I am going to try the TP version of my old club. It has a 390CC head. It was only 30 bucks so I figured it couldn't hurt to see if it helps a little on the forgiveness. I guess the game is just passing me by...I can't see myself using those gigantic drivers. The thing I noticed is that with the smaller head, that I am more focused on hitting the sweet spot. With the giant club it just seems like you hit it anywhere on the face. Am I correct in thinking that a "sweet spot" is not any larger on the bigger heads? Is it just that on off center hits there is better chance of hitting it straight?
I'll keep this on the short side because some random person's Member Swing thread isn't really the place for this kind of discussion…
By most I'll clarify: the vast, vast majority. I'm not talking about 53% here.
That doesn't mean you were doing it right or most efficiently.
You may very well have been capable of making the change - and making it more quickly - with a ball if you'd done it differently.
Sounds slow. Not for everyone, but for a good chunk of people.
That's not what I advocate in the above linked post, either.
Generally speaking, here's what I see:
You tell people to fix the move without a golf ball. They work and work and film and record, and eventually, they've got a great practice swing.
You say "great, now do that with a ball" and they almost immediately and completely revert to their old swing.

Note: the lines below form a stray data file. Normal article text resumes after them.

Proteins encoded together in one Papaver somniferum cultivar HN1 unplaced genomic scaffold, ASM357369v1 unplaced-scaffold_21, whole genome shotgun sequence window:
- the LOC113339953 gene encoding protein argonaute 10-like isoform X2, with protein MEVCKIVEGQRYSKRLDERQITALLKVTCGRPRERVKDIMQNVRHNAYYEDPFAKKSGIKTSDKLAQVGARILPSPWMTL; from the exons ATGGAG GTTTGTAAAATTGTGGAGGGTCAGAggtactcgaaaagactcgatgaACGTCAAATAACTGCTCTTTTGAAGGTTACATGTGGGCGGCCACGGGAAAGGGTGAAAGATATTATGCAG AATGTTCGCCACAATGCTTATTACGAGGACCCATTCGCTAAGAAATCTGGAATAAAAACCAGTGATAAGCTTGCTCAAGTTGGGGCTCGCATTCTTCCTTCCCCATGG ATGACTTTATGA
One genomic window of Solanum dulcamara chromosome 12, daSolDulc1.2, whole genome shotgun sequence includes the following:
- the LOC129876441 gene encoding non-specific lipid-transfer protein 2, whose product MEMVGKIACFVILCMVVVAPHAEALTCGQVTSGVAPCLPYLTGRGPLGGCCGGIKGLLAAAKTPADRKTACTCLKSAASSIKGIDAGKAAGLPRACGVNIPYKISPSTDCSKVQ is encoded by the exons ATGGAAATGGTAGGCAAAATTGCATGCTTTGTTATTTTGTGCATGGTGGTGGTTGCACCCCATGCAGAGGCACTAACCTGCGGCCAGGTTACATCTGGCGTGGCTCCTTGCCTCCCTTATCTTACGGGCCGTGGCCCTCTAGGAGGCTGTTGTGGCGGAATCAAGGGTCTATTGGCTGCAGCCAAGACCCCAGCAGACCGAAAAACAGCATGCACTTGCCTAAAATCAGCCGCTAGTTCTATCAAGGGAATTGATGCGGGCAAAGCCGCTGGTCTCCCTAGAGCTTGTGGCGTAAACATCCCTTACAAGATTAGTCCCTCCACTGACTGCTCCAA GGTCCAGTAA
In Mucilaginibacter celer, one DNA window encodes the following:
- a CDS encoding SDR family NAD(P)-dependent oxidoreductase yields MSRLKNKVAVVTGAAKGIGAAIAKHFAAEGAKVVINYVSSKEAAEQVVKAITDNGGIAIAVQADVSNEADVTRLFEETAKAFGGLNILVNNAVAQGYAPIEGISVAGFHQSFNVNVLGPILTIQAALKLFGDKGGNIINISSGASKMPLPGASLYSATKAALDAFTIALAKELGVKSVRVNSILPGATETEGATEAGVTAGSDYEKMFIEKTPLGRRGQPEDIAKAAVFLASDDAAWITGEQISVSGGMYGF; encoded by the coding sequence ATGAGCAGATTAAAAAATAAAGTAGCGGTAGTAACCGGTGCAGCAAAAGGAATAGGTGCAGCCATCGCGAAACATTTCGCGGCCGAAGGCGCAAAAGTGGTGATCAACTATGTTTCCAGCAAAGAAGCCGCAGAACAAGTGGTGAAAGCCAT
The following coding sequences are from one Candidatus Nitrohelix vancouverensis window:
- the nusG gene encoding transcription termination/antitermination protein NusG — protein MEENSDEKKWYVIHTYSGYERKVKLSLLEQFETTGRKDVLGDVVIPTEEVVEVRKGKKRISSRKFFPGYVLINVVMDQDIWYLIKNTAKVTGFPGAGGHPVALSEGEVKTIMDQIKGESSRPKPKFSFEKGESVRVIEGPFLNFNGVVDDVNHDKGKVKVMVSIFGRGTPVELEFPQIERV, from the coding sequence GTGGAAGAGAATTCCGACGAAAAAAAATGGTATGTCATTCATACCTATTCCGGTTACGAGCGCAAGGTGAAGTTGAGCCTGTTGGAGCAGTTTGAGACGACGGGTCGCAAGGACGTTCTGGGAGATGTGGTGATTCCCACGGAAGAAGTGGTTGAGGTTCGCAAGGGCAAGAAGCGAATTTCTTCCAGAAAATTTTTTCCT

Simply put, what I recommend to people is:
A rehearsal swing or two. Often these too are shorter, slower, simpler swings.
A shorter, slower, simpler swing focusing just on the "piece" while hitting a ball.
As you become proficient, the swing gets less short, less slow, and closer to the full swing.
Practice at the edge of your ability, but do it with a ball. The approach there blends no-ball practice (the first bullet) but immediately ties it to a motion you make with a golf ball.
If you're shanking, topping, etc. the ball too much, you're not doing it slowly, "shortly," or simply enough.
Shot a 41 in my match play League. Opponent was giving me 3 strokes. I won the match 5 to 4.
Good: Drove 6/7 fairways and the only one that I missed was by about a foot. Hit some very good approach shots. I had 4 birdie putts ranging from 6-25 feet. Alas, i made none.
Bad: Other than duffing 2 shots on the first hole (an easy par 5) i played pretty solid.
This entirely depends on where you play. I play courses that usually have three groups and a couple of singles out per side, and I would say no, but then I get to an urban course, like Long. Island, or South Florida, and it's anger management time.
I like to watch my friends's shots, and compliment their successes, I take a couple practice swings if I am in an uneven lie, or whatever, but I am not going to spend time searching for extra balls while walking between shots, or sit and BS at the tee before shooting. For some reason I am always ready to hit first, honors or no, and I just don't get why people take so long there. As long as I can do the things I enjoy, like watching my shots and my friends shots, and take due care taking my shots and putting, I don't feel rushed, but three hours for a foursome means you have four serious golfers. My golfing is more social so that is unlikely to happen. I play with one guy who takes pace seriously, and we do fine.
If we want to pick up the pace of a group, we play best ball.
Maybe the conversations on the tee are because that's where everybody gathers together for the next hole and people like to talk. I like to play golf.